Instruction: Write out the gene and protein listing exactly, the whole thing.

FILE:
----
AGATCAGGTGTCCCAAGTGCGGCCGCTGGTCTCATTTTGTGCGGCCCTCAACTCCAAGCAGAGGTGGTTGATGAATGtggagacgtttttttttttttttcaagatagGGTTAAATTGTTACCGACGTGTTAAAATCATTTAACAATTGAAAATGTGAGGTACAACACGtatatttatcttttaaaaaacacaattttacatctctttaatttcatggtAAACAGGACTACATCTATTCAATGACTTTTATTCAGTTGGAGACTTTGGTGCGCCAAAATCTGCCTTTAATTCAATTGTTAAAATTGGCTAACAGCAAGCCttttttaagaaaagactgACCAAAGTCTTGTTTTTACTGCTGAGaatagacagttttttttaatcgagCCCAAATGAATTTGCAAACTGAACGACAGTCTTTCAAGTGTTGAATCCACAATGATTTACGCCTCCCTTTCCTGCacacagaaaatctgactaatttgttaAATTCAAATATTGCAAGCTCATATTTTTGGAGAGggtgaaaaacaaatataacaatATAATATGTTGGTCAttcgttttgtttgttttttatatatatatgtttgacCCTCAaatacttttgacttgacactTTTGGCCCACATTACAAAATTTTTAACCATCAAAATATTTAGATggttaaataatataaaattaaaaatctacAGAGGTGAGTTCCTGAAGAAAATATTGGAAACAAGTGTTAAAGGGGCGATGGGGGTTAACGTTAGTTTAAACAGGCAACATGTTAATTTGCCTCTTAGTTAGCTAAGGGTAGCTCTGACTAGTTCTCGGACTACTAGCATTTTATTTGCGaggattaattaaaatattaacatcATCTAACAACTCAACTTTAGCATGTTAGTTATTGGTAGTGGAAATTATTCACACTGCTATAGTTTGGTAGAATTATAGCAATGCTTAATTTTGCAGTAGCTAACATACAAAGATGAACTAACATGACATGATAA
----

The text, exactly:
AGATCAGGTGTCCCAAGTGCGGCCGCTGGTCTCATTTTGTGCGGCCCTCAACTCCAAGCAGAGGTGGTTGATGAATGtggagacgtttttttttttttttcaagatagGGTTAAATTGTTACCGACGTGTTAAAATCATTTAACAATTGAAAATGTGAGGTACAACACGtatatttatcttttaaaaaacacaattttacatctctttaatttcatggtAAACAGGACTACATCTATTCAATGACTTTTATTCAGTTGGAGACTTTGGTGCGCCAAAATCTGCCTTTAATTCAATTGTTAAAATTGGCTAACAGCAAGCCttttttaagaaaagactgACCAAAGTCTTGTTTTTACTGCTGAGaatagacagttttttttaatcgagCCCAAATGAATTTGCAAACTGAACGACAGTCTTTCAAGTGTTGAATCCACAATGATTTACGCCTCCCTTTCCTGCacacagaaaatctgactaatttgttaAATTCAAATATTGCAAGCTCATATTTTTGGAGAGggtgaaaaacaaatataacaatATAATATGTTGGTCAttcgttttgtttgttttttatatatatatgtttgacCCTCAaatacttttgacttgacactTTTGGCCCACATTACAAAATTTTTAACCATCAAAATATTTAGATggttaaataatataaaattaaaaatctacAGAGGTGAGTTCCTGAAGAAAATATTGGAAACAAGTGTTAAAGGGGCGATGGGGGTTAACGTTAGTTTAAACAGGCAACATGTTAATTTGCCTCTTAGTTAGCTAAGGGTAGCTCTGACTAGTTCTCGGACTACTAGCATTTTATTTGCGaggattaattaaaatattaacatcATCTAACAACTCAACTTTAGCATGTTAGTTATTGGTAGTGGAAATTATTCACACTGCTATAGTTTGGTAGAATTATAGCAATGCTTAATTTTGCAGTAGCTAACATACAAAGATGAACTAACATGACATGATAA